To avoid boring you with a step-by-step account of the ensuing 36 hours, I'll just say that there's an urgent care doctor working at a facility in a strip mall in Vancouver, Washington, who knows fingers like the back of his hand. The dressing he crafted rolled on like Grey Poupon to a Little Smokie, and I won't even delve into my awesome pinkie hammock.

So yeah, anyway, that's pretty much how my 2015, shall we say, wrapped up. How was yours? Be honest, how much do you actually recall about what happened last year? I'm only asking because until I looked it up, basically all I remembered was watching the Seahawks blow the Super Bowl and reading memes about dogs and Obama.

But I also knew that A.D. Twenty-fifteen witnessed its share of extraordinary happenings—some good, some bad, some... well... meh. I found a great source to refresh my memory, a website called onthisday.com, which chronologically registered the year's major world-wide goings-on. And just to get a feel for the type of year it was, I'm going to randomly pick a few events and we'll see how things stack up overall. Let's dive in!

On March 26, King Richard III (1452-1485), whose remains were discovered beneath a parking lot, is exhumed then interred at England's Leicester Cathedral.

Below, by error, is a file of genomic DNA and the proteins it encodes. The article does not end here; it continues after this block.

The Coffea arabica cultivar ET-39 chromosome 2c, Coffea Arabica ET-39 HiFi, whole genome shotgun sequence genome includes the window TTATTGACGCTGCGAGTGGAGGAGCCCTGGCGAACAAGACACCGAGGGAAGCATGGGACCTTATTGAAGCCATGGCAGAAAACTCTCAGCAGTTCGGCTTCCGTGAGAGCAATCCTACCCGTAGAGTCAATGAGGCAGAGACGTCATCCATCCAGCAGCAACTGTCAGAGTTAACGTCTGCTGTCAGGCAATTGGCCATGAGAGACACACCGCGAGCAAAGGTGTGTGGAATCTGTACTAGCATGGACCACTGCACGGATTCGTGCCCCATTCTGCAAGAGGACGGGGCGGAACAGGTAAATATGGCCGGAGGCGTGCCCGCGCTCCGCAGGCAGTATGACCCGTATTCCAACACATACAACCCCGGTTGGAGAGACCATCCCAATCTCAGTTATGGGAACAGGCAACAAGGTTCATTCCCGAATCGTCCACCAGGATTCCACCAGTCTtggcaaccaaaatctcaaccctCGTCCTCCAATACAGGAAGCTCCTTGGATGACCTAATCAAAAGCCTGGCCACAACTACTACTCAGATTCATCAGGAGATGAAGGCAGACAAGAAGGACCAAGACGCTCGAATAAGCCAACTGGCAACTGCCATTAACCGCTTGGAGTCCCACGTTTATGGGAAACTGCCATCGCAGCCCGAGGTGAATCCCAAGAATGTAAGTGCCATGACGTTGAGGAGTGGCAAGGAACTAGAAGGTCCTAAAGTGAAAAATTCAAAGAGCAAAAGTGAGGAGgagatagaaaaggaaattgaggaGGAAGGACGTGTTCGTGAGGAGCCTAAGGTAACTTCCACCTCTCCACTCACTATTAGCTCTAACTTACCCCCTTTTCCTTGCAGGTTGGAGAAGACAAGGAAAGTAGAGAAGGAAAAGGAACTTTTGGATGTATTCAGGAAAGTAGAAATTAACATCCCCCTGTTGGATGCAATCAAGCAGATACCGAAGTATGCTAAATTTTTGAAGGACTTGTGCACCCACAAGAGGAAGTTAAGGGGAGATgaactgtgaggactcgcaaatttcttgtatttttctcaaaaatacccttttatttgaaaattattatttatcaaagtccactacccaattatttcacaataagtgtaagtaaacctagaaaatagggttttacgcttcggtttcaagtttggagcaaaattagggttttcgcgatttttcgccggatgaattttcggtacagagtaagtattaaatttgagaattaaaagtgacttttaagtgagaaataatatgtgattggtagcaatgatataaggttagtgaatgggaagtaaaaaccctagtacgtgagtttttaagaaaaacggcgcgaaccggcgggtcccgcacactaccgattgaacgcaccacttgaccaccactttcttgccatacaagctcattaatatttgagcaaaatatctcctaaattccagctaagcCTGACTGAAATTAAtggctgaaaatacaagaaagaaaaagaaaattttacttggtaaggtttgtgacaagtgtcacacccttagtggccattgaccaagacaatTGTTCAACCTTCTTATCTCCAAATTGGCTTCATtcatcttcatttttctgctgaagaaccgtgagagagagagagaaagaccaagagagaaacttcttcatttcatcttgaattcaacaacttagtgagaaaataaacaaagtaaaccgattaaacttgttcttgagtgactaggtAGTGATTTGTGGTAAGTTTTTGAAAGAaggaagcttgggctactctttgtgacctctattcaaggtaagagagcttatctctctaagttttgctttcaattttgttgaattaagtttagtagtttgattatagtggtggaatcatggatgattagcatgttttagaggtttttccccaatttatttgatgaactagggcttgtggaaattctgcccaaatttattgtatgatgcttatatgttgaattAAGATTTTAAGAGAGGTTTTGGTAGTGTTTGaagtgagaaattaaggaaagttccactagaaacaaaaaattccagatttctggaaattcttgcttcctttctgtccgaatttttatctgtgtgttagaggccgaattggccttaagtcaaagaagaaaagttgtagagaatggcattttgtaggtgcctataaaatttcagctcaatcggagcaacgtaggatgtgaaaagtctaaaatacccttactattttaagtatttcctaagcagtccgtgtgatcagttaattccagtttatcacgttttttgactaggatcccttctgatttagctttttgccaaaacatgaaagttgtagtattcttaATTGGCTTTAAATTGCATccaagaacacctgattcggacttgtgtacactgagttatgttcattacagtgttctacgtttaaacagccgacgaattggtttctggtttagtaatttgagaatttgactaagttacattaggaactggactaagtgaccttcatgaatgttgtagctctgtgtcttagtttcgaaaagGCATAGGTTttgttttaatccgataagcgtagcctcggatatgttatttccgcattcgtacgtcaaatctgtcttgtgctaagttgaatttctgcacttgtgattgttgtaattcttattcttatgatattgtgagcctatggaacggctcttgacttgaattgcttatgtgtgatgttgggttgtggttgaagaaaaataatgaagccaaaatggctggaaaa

Conclusion: Bad. I'm from Seattle. Reverse composting is a gross misdemeanor.

On April 14, the world's oldest stone tools, dating back 3.3 million years, are found in Kenya.

Conclusion: Good. This proves that I'm not the only guy too lazy to get the hammer. Sometimes a big rock works fine.

On April 23, Loretta Lynch is confirmed as the first female African-American Attorney General of the United States.

Conclusion: Good, especially if you're Donald Trump ("I don't care who she is. It's goddamn amazing for anyone to be both an attorney and a general.").

On May 11, India's population officially reaches one billion.

Conclusion: Meh, it was a misunderstanding. Trump thought they said Indiana ("My people tell me Indiana has a billion illegals. Trust me, I will round these people up. What's that? It's actually India? Shut up, punk! Get him out of here.").

On June 17, the United States Treasury announces that the Alexander Hamilton ten-dollar bill will be replaced by a woman.

Conclusion: Meh, another misunderstanding. Trump was stoked because he thought they meant a real woman.

On July 20, The Impact Team announces they have hacked into the client list of Ashley Madison, the marital cheating website.

Conclusion: Good, except stock for Motel 6 and the makers of Febreeze for Car Upholstery tanked.